In terms of current priorities, Grenfell has had a huge impact and, quite rightly, moved fire safety to the forefront of everyone’s minds. Wellbeing and mental health are firmly on the agenda: the health and safety team, along with HR, is responsible for employee wellbeing, while our Student Services team work with our customers around mental health issues. The safety team is also renewing its focus on the basics – the top risks in the business, including manual handling and work at height. Lone working is another priority; with a great deal of interaction between students and the general public, and lots of night-time activity, we focus on conflict management, violence and aggression training.
When I started working towards my NEBOSH Diploma, I'd already been working in safety for five years, which has certainly helped: it meant I could relate different subject areas to my practical experience.
I had a supportive employer who gave me the time away I needed to attend my course. Although I had some years’ of experience in safety roles, the Diploma really filled in the gaps for me. I already knew what I needed to do and how to do it, but the Diploma gave me the why, and the legal context. I'm now part of a Facebook NEBOSH alumni group, so that I can keep learning, and I'm also a member of the International Institute of Risk and Safety Management (IIRSM) and the Chartered Institute of Environmental Health (CIEH) – as my background is environmental health.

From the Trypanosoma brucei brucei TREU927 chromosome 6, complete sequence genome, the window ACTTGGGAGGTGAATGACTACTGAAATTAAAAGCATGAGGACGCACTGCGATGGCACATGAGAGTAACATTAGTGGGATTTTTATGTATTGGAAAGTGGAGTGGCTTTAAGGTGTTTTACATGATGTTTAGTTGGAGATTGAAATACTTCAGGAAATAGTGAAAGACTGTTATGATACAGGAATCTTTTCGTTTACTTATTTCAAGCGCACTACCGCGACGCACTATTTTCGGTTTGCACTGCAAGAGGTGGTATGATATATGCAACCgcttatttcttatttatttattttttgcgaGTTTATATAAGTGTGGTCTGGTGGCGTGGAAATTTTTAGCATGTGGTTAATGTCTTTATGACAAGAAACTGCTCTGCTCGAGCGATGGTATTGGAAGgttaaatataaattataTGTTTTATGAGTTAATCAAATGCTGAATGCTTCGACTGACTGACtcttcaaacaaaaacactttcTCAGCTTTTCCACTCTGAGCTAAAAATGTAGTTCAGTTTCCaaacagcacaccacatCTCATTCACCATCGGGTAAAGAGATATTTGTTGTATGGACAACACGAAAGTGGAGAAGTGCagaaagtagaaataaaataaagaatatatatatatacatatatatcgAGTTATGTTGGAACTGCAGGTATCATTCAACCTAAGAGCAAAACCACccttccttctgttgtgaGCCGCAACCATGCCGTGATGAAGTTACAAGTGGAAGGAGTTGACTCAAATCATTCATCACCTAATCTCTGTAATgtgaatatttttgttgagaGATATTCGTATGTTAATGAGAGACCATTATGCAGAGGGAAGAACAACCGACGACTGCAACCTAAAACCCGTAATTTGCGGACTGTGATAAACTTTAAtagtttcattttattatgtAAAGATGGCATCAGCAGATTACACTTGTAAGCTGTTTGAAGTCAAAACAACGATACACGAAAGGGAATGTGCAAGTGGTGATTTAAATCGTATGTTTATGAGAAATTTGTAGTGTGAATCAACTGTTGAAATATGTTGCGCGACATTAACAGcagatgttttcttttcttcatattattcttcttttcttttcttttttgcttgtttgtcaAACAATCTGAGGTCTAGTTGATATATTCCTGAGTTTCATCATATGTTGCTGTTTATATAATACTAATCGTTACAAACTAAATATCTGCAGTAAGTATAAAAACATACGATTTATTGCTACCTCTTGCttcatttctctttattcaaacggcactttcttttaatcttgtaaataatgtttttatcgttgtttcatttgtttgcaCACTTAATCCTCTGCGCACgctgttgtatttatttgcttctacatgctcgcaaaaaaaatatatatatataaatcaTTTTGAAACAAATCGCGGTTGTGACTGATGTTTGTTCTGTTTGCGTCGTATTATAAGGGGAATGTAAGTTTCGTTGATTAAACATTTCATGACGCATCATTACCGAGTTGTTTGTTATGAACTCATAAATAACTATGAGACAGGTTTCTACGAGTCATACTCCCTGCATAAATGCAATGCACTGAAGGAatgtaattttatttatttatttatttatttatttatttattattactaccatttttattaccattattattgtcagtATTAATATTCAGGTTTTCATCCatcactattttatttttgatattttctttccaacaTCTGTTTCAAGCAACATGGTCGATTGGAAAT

For anyone starting their career in health and safety, I would say that you need to find a company that suits you and your personality. The company I work for is forward-thinking, and it's all about people – which is a really good fit for me. If you look, you can find safety in any business.
An example of one of Unite Student’s latest social media campaigns can be viewed at Unite Students Personal Safety Campaign.